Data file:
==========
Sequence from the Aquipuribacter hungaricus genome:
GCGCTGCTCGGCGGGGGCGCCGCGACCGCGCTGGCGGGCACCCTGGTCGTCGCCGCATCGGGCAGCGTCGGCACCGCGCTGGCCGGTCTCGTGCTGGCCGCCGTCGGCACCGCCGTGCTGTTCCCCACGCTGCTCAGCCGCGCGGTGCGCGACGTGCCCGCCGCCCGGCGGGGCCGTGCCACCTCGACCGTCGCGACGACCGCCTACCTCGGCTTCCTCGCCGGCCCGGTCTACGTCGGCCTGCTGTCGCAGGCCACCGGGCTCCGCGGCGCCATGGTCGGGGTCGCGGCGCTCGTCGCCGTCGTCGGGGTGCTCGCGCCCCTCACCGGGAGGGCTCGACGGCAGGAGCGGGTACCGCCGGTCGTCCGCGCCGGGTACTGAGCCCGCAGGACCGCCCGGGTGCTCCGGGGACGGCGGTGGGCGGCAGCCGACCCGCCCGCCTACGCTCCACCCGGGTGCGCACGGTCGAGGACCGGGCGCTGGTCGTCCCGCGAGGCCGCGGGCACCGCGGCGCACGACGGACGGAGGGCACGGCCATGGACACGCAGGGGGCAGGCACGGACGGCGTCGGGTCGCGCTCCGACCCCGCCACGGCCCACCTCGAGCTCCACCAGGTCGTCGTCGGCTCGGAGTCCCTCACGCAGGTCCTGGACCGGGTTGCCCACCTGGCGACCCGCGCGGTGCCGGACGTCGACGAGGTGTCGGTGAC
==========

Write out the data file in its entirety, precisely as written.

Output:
Sequence from the Aquipuribacter hungaricus genome:
GCGCTGCTCGGCGGGGGCGCCGCGACCGCGCTGGCGGGCACCCTGGTCGTCGCCGCATCGGGCAGCGTCGGCACCGCGCTGGCCGGTCTCGTGCTGGCCGCCGTCGGCACCGCCGTGCTGTTCCCCACGCTGCTCAGCCGCGCGGTGCGCGACGTGCCCGCCGCCCGGCGGGGCCGTGCCACCTCGACCGTCGCGACGACCGCCTACCTCGGCTTCCTCGCCGGCCCGGTCTACGTCGGCCTGCTGTCGCAGGCCACCGGGCTCCGCGGCGCCATGGTCGGGGTCGCGGCGCTCGTCGCCGTCGTCGGGGTGCTCGCGCCCCTCACCGGGAGGGCTCGACGGCAGGAGCGGGTACCGCCGGTCGTCCGCGCCGGGTACTGAGCCCGCAGGACCGCCCGGGTGCTCCGGGGACGGCGGTGGGCGGCAGCCGACCCGCCCGCCTACGCTCCACCCGGGTGCGCACGGTCGAGGACCGGGCGCTGGTCGTCCCGCGAGGCCGCGGGCACCGCGGCGCACGACGGACGGAGGGCACGGCCATGGACACGCAGGGGGCAGGCACGGACGGCGTCGGGTCGCGCTCCGACCCCGCCACGGCCCACCTCGAGCTCCACCAGGTCGTCGTCGGCTCGGAGTCCCTCACGCAGGTCCTGGACCGGGTTGCCCACCTGGCGACCCGCGCGGTGCCGGACGTCGACGAGGTGTCGGTGAC